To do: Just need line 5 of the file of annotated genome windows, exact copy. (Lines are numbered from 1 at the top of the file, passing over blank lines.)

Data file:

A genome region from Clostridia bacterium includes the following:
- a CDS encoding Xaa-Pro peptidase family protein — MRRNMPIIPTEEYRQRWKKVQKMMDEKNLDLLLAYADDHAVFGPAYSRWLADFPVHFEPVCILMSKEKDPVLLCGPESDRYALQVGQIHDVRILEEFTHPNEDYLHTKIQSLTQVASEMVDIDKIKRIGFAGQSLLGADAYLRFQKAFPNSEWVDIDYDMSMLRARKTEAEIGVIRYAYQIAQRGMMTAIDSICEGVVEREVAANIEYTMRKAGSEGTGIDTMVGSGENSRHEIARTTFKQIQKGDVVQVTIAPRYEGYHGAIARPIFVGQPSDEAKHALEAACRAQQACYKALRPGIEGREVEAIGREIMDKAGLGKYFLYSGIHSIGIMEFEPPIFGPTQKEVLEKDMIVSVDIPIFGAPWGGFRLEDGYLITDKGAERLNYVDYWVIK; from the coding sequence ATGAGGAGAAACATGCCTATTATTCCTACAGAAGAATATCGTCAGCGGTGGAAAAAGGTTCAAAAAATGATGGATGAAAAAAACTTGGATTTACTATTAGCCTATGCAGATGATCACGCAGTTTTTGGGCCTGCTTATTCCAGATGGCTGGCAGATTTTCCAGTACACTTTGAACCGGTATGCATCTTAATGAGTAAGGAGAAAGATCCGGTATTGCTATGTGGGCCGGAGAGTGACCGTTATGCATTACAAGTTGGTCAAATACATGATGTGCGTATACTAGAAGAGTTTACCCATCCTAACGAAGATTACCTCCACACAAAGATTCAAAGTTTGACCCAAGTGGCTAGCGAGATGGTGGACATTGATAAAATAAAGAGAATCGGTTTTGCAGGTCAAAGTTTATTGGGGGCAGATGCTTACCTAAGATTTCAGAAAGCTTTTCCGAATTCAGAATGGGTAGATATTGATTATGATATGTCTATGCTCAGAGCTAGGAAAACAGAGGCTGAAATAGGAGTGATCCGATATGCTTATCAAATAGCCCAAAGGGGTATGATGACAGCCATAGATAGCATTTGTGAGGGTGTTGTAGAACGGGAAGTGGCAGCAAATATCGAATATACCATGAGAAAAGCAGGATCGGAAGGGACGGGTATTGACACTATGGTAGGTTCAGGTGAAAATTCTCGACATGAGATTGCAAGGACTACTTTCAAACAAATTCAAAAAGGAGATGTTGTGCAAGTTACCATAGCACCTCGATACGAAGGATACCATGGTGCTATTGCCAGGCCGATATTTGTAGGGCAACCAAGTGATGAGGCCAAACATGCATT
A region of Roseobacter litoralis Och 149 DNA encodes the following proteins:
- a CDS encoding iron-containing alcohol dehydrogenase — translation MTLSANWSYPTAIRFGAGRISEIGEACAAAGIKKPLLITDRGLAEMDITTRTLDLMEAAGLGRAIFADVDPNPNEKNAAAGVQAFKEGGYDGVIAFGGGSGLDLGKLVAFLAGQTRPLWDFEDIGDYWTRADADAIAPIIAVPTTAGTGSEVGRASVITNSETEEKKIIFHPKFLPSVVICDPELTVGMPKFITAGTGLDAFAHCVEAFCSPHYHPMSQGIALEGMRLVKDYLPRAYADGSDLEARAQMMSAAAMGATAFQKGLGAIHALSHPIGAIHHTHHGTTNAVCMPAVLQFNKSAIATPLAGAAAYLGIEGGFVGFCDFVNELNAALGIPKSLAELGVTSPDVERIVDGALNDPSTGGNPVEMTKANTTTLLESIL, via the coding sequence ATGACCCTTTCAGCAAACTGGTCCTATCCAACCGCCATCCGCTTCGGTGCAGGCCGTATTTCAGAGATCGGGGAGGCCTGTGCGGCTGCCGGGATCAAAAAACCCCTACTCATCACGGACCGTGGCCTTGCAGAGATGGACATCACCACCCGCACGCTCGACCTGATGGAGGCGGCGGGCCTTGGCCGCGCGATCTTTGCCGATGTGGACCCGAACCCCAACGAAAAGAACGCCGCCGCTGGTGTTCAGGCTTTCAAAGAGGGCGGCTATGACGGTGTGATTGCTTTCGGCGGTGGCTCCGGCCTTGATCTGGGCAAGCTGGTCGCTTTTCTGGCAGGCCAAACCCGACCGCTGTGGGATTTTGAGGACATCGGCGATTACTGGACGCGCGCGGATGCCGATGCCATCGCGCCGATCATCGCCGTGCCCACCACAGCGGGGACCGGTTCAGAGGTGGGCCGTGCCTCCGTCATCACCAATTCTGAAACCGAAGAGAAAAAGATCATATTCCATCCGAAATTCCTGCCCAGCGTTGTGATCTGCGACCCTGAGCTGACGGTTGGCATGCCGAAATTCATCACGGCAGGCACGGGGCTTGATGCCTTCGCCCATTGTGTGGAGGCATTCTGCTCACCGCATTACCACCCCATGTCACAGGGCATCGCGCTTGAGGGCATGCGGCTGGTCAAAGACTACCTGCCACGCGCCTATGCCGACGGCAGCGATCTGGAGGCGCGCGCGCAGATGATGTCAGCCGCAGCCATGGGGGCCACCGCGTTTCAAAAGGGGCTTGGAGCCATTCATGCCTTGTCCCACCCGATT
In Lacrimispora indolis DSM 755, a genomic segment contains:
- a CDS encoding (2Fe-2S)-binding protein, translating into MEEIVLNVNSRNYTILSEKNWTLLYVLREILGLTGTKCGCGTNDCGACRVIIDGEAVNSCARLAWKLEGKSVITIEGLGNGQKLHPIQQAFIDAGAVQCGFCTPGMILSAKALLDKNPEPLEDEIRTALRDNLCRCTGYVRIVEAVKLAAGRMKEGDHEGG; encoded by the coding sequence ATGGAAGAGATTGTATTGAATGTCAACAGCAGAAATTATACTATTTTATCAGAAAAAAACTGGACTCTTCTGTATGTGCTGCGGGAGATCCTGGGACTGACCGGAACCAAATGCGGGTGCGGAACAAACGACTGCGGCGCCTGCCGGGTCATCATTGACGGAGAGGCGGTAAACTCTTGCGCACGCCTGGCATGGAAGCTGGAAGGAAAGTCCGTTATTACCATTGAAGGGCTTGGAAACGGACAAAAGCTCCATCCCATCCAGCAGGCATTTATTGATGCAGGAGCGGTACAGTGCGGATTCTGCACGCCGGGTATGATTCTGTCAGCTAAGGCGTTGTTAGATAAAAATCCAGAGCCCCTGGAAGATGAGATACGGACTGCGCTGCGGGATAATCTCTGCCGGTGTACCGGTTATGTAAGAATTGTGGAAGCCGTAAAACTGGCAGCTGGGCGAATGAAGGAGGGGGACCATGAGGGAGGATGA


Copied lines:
In Lacrimispora indolis DSM 755, a genomic segment contains: